The home health care industry provides a vital service in this country, delivering care to patients in need within the comfort and safety of their own residences. At no point in recent history has the need for home-based care been clearer than in the last two years, as many patients with underlying conditions have sought to limit their risk of exposure to COVID-19 by receiving care at home.
At the same time, as the industry continues to grow and expand, it has never been more apparent that the time is upon us to embrace technology and digital solutions in a new way.
Despite its critical role and growing demand, the homecare industry historically has been comprised of many small providers offering a wide range of services. Perhaps because of the large number of providers, industry inertia or any number of other reasons, the industry has been slow to integrate technology on a large scale.
One particular aspect of the industry that has remained largely paper-based until now is the ordering of durable medical equipment (DME). The typical scenario involves the referring health care provider faxing an order to a supplier, who then fulfills the order. When everything runs smoothly, this process has worked. The equipment is delivered, and the patient is able to receive the necessary care.
Too often, however, the process takes place with a number of bumps in the road—obstacles that impact and delay the care that patients so urgently need. Most of the delays are due to administrative errors. The DME supplier has to sort through physical papers to accept the order, and then they have to confirm each patient’s qualification and billing information. Often the information that has been faxed to the supplier requires clarification or is incomplete, necessitating multiple phone calls back and forth between the health care provider and the DME organization. While most situations are eventually resolved, this back-and-forth causes delays for patients, who can be left waiting for equipment they urgently need.
One of the easiest ways to eliminate delivery delays and administrative hassle is to move toward an industry-wide practice of e-prescribing. Digital ordering for DME creates a number of efficiencies that ensure that patients have the equipment they need as soon as they need it.
Typical e-prescribing software interfaces mandate that accurate patient qualification and insurance information be collected and entered, along with all the other information necessary to complete the order, before an order can be submitted. This ensures that information is not left out inadvertently. The complete order can be transmitted in a single transaction, rather than being initiated via paper and followed up on through one or more live phone conversations and additional faxes.
Once submitted, the order can be queued quickly for processing and suppliers can confirm requests. Other benefits include the ability to track orders from submission to delivery, and options for secure messaging between referrers and DME providers to discuss issues such as product substitution or other questions that may arise. Most DME e-prescribing platforms also offer an option to integrate with the provider’s electronic medical records and billing systems.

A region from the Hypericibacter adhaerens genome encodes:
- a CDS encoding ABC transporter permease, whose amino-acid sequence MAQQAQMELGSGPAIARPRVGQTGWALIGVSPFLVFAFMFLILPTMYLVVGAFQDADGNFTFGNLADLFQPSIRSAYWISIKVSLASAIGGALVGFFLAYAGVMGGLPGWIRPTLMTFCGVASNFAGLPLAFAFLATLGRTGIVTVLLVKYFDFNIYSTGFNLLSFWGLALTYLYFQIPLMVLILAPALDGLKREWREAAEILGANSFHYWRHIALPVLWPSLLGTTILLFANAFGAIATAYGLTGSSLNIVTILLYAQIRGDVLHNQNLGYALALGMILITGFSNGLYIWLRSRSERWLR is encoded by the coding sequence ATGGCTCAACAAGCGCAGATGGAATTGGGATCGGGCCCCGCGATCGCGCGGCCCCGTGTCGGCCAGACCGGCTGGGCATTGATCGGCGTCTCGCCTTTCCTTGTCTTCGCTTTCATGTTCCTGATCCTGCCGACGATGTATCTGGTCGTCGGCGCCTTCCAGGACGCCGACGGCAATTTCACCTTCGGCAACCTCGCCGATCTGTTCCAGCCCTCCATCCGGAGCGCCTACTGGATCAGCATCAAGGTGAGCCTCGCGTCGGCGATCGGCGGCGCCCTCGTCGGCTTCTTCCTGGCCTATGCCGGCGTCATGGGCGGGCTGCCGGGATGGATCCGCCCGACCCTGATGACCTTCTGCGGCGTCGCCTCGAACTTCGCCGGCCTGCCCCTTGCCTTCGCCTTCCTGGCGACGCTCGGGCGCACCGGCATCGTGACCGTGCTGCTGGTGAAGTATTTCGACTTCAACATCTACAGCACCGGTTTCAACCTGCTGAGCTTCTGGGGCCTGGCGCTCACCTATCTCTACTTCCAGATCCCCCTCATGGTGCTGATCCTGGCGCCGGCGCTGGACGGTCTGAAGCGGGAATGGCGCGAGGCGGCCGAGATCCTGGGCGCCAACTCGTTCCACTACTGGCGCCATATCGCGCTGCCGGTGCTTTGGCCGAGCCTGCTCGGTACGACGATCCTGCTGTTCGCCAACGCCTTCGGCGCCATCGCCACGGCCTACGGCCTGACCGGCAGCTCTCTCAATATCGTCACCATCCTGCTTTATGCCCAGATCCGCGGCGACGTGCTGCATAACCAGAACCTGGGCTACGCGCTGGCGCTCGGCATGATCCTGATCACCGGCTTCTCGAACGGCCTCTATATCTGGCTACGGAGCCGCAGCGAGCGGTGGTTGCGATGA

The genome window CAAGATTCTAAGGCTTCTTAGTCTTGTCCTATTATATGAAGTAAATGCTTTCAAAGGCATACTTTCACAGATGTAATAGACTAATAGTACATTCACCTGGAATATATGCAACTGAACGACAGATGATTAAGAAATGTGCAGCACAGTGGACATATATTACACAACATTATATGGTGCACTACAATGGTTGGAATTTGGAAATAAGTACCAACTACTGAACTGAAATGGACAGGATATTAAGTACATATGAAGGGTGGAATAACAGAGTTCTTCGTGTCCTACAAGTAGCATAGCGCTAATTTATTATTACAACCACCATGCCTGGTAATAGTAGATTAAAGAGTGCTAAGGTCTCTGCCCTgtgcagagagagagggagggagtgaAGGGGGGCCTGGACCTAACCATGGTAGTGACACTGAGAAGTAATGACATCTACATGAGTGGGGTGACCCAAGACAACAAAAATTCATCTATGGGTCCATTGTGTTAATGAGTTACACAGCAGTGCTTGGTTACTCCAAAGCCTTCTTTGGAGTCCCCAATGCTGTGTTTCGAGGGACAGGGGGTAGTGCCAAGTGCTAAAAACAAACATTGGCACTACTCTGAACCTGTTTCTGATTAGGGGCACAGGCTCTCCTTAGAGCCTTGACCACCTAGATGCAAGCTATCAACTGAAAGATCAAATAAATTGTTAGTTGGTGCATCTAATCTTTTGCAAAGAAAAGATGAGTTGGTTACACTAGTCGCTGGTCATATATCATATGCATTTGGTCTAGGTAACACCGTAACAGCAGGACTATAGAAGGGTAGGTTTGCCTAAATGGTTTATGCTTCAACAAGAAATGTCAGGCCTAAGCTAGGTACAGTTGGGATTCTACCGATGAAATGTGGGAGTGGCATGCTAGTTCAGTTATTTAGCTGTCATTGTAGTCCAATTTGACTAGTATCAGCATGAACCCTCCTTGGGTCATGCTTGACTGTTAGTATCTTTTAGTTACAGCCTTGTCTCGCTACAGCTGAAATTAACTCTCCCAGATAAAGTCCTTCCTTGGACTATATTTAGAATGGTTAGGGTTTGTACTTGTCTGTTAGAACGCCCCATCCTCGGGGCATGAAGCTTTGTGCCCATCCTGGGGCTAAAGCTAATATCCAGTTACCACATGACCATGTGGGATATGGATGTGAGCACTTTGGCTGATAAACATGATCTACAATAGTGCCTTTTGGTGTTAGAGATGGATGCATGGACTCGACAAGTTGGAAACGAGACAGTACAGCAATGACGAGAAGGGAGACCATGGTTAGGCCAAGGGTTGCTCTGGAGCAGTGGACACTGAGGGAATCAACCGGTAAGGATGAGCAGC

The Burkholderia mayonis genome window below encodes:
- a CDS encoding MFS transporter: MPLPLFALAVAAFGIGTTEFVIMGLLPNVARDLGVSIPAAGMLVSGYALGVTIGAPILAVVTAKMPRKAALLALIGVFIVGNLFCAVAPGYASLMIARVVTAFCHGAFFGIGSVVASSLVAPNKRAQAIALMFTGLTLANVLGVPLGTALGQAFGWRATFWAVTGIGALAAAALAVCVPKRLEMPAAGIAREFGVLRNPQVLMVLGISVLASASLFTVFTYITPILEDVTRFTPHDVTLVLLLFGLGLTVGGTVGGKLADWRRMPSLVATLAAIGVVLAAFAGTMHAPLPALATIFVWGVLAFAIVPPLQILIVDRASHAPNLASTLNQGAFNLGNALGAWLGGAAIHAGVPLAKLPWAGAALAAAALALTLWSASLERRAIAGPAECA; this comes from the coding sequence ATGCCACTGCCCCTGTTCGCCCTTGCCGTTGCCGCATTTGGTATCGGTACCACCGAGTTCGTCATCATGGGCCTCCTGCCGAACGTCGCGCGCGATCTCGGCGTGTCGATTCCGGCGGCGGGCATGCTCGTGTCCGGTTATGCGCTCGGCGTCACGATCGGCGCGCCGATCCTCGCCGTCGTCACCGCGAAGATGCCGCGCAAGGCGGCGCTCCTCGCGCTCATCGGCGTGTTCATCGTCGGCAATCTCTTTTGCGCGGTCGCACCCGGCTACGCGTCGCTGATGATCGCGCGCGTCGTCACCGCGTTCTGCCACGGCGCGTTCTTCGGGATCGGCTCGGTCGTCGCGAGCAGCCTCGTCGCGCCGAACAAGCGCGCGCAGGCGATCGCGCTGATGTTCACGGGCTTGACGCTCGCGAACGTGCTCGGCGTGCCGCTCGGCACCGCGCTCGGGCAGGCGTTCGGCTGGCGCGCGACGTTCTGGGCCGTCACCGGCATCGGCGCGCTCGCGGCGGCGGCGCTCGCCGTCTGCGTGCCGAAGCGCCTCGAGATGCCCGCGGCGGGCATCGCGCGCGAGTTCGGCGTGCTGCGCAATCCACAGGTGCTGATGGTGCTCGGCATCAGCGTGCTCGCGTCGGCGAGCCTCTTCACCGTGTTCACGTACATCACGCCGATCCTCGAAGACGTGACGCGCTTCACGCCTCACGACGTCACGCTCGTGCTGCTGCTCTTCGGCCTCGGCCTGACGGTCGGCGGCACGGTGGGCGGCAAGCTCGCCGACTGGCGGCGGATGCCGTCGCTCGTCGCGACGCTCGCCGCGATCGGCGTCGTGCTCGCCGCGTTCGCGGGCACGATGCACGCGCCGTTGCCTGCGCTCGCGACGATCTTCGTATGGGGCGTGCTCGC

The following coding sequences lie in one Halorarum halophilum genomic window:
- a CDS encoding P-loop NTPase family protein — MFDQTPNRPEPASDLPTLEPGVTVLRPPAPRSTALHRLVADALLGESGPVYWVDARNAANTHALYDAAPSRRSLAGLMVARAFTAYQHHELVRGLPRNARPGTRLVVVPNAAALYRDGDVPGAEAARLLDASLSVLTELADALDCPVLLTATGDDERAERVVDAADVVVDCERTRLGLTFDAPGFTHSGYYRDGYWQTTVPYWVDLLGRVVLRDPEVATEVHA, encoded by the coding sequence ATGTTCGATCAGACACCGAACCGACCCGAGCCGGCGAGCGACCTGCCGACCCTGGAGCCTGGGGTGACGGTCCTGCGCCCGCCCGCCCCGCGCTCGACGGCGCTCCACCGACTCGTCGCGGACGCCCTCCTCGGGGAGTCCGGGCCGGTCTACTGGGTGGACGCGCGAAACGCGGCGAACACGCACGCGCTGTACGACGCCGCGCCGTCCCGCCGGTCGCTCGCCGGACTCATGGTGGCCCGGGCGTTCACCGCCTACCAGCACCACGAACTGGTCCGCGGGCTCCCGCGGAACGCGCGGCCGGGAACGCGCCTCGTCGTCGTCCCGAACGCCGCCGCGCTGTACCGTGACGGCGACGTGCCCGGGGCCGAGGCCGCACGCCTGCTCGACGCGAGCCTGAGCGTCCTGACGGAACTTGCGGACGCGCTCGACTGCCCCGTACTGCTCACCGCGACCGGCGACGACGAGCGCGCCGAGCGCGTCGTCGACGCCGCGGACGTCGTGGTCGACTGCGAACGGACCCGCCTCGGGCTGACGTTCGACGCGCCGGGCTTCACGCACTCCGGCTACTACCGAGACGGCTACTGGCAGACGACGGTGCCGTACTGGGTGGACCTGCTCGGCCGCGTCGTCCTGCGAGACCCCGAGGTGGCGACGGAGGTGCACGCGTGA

Industry Built & Lead
The need for e-prescribing has long been recognized. A few solutions have been introduced into the market in the past five years, but they did not see a high level of adoption. That’s why, this fall, several industry leaders, myself included, announced the formation of DMEscripts, an independent e-prescribing company. Our goal in creating DMEscripts is to drastically improve the current order-to-delivery process by empowering and accelerating the widespread adoption of electronic ordering.
As a group, we are committed to creating an open network: Any DME provider can join at no cost to themselves, their health care providers or their patients. We anticipate that bringing more providers on board will result in a smoother, simpler, more efficient and less costly ordering process for prescribers and suppliers, in addition to eliminating unnecessary delays in the processing and delivery of critical home therapy devices and therapies.
We are targeting an industry-wide adoption rate of 25% within the next two years—on any available e-prescribing platform—up from today’s DME e-prescription rate, which is currently estimated at less than 10%. Once that is achieved, we hope to continue until e-prescribing is the industry standard. As we launch this new company, there is opportunity for everyone to participate, regardless of size.
Achieving these goals will require a bit of work and buy-in from across the industry. Workflows will need to be adjusted, and providers and staff will have to adopt new ways of doing things. Most e-prescribing platforms provide support for this transition through web videos and implementation support. After the initial time investment, prescribers and suppliers alike will find reduced hassle and lower costs, while patients will experience an improved level of care.
I want to personally encourage the entire industry to seize this opportunity to improve patient care and participate in advancing the industry into a more digital age.